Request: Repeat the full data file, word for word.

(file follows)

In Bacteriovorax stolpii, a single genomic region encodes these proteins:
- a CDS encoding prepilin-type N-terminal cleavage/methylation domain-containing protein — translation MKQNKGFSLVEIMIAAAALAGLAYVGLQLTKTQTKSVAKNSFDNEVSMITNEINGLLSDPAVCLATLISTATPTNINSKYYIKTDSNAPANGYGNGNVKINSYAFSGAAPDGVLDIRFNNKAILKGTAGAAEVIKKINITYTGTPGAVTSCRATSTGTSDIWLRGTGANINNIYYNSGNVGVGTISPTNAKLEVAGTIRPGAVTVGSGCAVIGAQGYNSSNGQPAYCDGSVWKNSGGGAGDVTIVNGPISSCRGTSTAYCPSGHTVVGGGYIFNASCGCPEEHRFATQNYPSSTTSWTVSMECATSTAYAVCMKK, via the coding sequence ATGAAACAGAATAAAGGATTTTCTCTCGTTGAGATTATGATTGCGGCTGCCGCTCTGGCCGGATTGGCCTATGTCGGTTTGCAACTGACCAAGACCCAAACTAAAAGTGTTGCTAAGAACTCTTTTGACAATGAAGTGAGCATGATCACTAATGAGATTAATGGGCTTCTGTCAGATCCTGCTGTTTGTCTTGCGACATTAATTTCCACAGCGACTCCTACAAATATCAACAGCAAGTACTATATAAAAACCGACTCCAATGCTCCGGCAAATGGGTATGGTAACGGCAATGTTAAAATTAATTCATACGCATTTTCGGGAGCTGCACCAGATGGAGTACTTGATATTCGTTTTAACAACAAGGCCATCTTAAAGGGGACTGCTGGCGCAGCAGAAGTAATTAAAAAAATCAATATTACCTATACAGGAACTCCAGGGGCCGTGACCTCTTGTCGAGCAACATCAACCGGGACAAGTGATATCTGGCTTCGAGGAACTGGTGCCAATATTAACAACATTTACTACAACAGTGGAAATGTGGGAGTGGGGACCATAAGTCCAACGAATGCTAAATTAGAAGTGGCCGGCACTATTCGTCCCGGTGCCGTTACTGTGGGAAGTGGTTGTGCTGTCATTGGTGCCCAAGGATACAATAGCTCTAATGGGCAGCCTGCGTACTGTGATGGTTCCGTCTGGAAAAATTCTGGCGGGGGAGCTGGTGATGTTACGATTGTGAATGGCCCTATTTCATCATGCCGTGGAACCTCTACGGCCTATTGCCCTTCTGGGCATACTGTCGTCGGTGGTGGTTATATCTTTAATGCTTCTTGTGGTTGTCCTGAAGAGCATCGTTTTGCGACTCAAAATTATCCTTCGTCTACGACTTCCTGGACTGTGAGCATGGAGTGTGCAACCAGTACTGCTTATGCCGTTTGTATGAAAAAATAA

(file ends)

In Bacteriovorax stolpii, a single genomic region encodes these proteins:
- a CDS encoding prepilin-type N-terminal cleavage/methylation domain-containing protein — translation MKQNKGFSLVEIMIAAAALAGLAYVGLQLTKTQTKSVAKNSFDNEVSMITNEINGLLSDPAVCLATLISTATPTNINSKYYIKTDSNAPANGYGNGNVKINSYAFSGAAPDGVLDIRFNNKAILKGTAGAAEVIKKINITYTGTPGAVTSCRATSTGTSDIWLRGTGANINNIYYNSGNVGVGTISPTNAKLEVAGTIRPGAVTVGSGCAVIGAQGYNSSNGQPAYCDGSVWKNSGGGAGDVTIVNGPISSCRGTSTAYCPSGHTVVGGGYIFNASCGCPEEHRFATQNYPSSTTSWTVSMECATSTAYAVCMKK, via the coding sequence ATGAAACAGAATAAAGGATTTTCTCTCGTTGAGATTATGATTGCGGCTGCCGCTCTGGCCGGATTGGCCTATGTCGGTTTGCAACTGACCAAGACCCAAACTAAAAGTGTTGCTAAGAACTCTTTTGACAATGAAGTGAGCATGATCACTAATGAGATTAATGGGCTTCTGTCAGATCCTGCTGTTTGTCTTGCGACATTAATTTCCACAGCGACTCCTACAAATATCAACAGCAAGTACTATATAAAAACCGACTCCAATGCTCCGGCAAATGGGTATGGTAACGGCAATGTTAAAATTAATTCATACGCATTTTCGGGAGCTGCACCAGATGGAGTACTTGATATTCGTTTTAACAACAAGGCCATCTTAAAGGGGACTGCTGGCGCAGCAGAAGTAATTAAAAAAATCAATATTACCTATACAGGAACTCCAGGGGCCGTGACCTCTTGTCGAGCAACATCAACCGGGACAAGTGATATCTGGCTTCGAGGAACTGGTGCCAATATTAACAACATTTACTACAACAGTGGAAATGTGGGAGTGGGGACCATAAGTCCAACGAATGCTAAATTAGAAGTGGCCGGCACTATTCGTCCCGGTGCCGTTACTGTGGGAAGTGGTTGTGCTGTCATTGGTGCCCAAGGATACAATAGCTCTAATGGGCAGCCTGCGTACTGTGATGGTTCCGTCTGGAAAAATTCTGGCGGGGGAGCTGGTGATGTTACGATTGTGAATGGCCCTATTTCATCATGCCGTGGAACCTCTACGGCCTATTGCCCTTCTGGGCATACTGTCGTCGGTGGTGGTTATATCTTTAATGCTTCTTGTGGTTGTCCTGAAGAGCATCGTTTTGCGACTCAAAATTATCCTTCGTCTACGACTTCCTGGACTGTGAGCATGGAGTGTGCAACCAGTACTGCTTATGCCGTTTGTATGAAAAAATAA